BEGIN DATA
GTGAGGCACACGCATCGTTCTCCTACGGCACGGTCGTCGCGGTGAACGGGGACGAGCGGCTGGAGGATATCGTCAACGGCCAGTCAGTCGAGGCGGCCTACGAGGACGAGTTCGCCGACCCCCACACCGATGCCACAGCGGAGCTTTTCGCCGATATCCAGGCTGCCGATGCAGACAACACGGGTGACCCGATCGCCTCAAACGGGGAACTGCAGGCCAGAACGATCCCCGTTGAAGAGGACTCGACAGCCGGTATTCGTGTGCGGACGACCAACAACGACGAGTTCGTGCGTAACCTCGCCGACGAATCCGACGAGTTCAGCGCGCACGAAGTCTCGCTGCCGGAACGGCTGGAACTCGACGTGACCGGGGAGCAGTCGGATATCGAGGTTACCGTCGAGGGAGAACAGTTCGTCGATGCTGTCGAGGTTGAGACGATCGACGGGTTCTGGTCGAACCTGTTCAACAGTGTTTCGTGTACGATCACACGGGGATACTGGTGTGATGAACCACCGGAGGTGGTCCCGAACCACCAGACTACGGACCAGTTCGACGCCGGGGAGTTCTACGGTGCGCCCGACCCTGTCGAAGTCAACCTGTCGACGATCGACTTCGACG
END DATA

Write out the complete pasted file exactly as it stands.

GTGAGGCACACGCATCGTTCTCCTACGGCACGGTCGTCGCGGTGAACGGGGACGAGCGGCTGGAGGATATCGTCAACGGCCAGTCAGTCGAGGCGGCCTACGAGGACGAGTTCGCCGACCCCCACACCGATGCCACAGCGGAGCTTTTCGCCGATATCCAGGCTGCCGATGCAGACAACACGGGTGACCCGATCGCCTCAAACGGGGAACTGCAGGCCAGAACGATCCCCGTTGAAGAGGACTCGACAGCCGGTATTCGTGTGCGGACGACCAACAACGACGAGTTCGTGCGTAACCTCGCCGACGAATCCGACGAGTTCAGCGCGCACGAAGTCTCGCTGCCGGAACGGCTGGAACTCGACGTGACCGGGGAGCAGTCGGATATCGAGGTTACCGTCGAGGGAGAACAGTTCGTCGATGCTGTCGAGGTTGAGACGATCGACGGGTTCTGGTCGAACCTGTTCAACAGTGTTTCGTGTACGATCACACGGGGATACTGGTGTGATGAACCACCGGAGGTGGTCCCGAACCACCAGACTACGGACCAGTTCGACGCCGGGGAGTTCTACGGTGCGCCCGACCCTGTCGAAGTCAACCTGTCGACGATCGACTTCGACG